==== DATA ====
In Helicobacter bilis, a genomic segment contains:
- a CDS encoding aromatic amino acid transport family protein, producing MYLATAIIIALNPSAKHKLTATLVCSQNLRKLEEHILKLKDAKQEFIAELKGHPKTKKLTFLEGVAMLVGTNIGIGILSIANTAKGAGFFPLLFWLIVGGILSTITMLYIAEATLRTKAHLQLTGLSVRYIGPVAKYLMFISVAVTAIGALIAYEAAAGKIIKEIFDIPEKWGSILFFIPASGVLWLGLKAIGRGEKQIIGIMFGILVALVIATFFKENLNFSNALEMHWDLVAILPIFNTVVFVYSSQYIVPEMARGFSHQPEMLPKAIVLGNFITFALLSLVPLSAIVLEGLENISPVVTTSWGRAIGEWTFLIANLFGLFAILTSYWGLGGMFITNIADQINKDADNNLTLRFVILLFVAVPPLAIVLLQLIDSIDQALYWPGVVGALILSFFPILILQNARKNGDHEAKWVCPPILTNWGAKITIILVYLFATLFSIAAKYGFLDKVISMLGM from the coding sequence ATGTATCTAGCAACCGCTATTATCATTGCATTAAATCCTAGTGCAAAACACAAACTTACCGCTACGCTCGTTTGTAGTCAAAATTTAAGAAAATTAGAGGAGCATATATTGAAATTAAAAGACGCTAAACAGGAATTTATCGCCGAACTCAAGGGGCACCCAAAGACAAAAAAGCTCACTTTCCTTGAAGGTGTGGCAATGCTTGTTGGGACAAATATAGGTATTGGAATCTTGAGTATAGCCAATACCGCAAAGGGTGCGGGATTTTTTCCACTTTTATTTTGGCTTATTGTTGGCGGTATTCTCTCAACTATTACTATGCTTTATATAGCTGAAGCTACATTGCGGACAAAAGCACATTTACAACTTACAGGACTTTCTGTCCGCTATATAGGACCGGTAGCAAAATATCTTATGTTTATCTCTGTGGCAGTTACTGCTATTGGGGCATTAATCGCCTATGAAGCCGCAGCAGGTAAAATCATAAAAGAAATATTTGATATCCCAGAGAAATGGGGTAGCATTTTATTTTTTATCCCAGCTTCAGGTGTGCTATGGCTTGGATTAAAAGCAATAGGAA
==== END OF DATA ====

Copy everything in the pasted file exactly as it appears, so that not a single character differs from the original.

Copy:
In Helicobacter bilis, a genomic segment contains:
- a CDS encoding aromatic amino acid transport family protein, producing MYLATAIIIALNPSAKHKLTATLVCSQNLRKLEEHILKLKDAKQEFIAELKGHPKTKKLTFLEGVAMLVGTNIGIGILSIANTAKGAGFFPLLFWLIVGGILSTITMLYIAEATLRTKAHLQLTGLSVRYIGPVAKYLMFISVAVTAIGALIAYEAAAGKIIKEIFDIPEKWGSILFFIPASGVLWLGLKAIGRGEKQIIGIMFGILVALVIATFFKENLNFSNALEMHWDLVAILPIFNTVVFVYSSQYIVPEMARGFSHQPEMLPKAIVLGNFITFALLSLVPLSAIVLEGLENISPVVTTSWGRAIGEWTFLIANLFGLFAILTSYWGLGGMFITNIADQINKDADNNLTLRFVILLFVAVPPLAIVLLQLIDSIDQALYWPGVVGALILSFFPILILQNARKNGDHEAKWVCPPILTNWGAKITIILVYLFATLFSIAAKYGFLDKVISMLGM from the coding sequence ATGTATCTAGCAACCGCTATTATCATTGCATTAAATCCTAGTGCAAAACACAAACTTACCGCTACGCTCGTTTGTAGTCAAAATTTAAGAAAATTAGAGGAGCATATATTGAAATTAAAAGACGCTAAACAGGAATTTATCGCCGAACTCAAGGGGCACCCAAAGACAAAAAAGCTCACTTTCCTTGAAGGTGTGGCAATGCTTGTTGGGACAAATATAGGTATTGGAATCTTGAGTATAGCCAATACCGCAAAGGGTGCGGGATTTTTTCCACTTTTATTTTGGCTTATTGTTGGCGGTATTCTCTCAACTATTACTATGCTTTATATAGCTGAAGCTACATTGCGGACAAAAGCACATTTACAACTTACAGGACTTTCTGTCCGCTATATAGGACCGGTAGCAAAATATCTTATGTTTATCTCTGTGGCAGTTACTGCTATTGGGGCATTAATCGCCTATGAAGCCGCAGCAGGTAAAATCATAAAAGAAATATTTGATATCCCAGAGAAATGGGGTAGCATTTTATTTTTTATCCCAGCTTCAGGTGTGCTATGGCTTGGATTAAAAGCAATAGGAA